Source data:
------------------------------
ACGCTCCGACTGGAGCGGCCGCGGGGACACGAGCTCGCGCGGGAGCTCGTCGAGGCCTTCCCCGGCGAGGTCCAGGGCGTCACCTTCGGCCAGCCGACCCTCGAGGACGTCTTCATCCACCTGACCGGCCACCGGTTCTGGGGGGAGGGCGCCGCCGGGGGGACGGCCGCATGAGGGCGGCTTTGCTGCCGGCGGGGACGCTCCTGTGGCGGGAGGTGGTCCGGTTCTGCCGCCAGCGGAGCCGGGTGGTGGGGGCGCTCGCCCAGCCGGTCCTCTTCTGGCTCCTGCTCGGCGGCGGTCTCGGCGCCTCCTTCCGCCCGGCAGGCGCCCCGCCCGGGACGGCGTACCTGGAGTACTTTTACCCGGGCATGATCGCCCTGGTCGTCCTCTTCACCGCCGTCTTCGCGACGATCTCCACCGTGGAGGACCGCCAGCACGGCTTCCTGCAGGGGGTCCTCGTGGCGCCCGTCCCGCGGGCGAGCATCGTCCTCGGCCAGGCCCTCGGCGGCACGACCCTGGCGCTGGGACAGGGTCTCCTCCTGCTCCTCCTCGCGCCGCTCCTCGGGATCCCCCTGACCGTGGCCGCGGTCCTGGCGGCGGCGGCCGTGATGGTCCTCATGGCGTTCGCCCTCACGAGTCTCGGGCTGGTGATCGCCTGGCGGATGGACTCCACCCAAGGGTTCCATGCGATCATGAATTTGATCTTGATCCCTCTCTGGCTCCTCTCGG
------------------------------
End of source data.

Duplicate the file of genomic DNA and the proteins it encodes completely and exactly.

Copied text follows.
ACGCTCCGACTGGAGCGGCCGCGGGGACACGAGCTCGCGCGGGAGCTCGTCGAGGCCTTCCCCGGCGAGGTCCAGGGCGTCACCTTCGGCCAGCCGACCCTCGAGGACGTCTTCATCCACCTGACCGGCCACCGGTTCTGGGGGGAGGGCGCCGCCGGGGGGACGGCCGCATGAGGGCGGCTTTGCTGCCGGCGGGGACGCTCCTGTGGCGGGAGGTGGTCCGGTTCTGCCGCCAGCGGAGCCGGGTGGTGGGGGCGCTCGCCCAGCCGGTCCTCTTCTGGCTCCTGCTCGGCGGCGGTCTCGGCGCCTCCTTCCGCCCGGCAGGCGCCCCGCCCGGGACGGCGTACCTGGAGTACTTTTACCCGGGCATGATCGCCCTGGTCGTCCTCTTCACCGCCGTCTTCGCGACGATCTCCACCGTGGAGGACCGCCAGCACGGCTTCCTGCAGGGGGTCCTCGTGGCGCCCGTCCCGCGGGCGAGCATCGTCCTCGGCCAGGCCCTCGGCGGCACGACCCTGGCGCTGGGACAGGGTCTCCTCCTGCTCCTCCTCGCGCCGCTCCTCGGGATCCCCCTGACCGTGGCCGCGGTCCTGGCGGCGGCGGCCGTGATGGTCCTCATGGCGTTCGCCCTCACGAGTCTCGGGCTGGTGATCGCCTGGCGGATGGACTCCACCCAAGGGTTCCATGCGATCATGAATTTGATCTTGATCCCTCTCTGGCTCCTCTCGG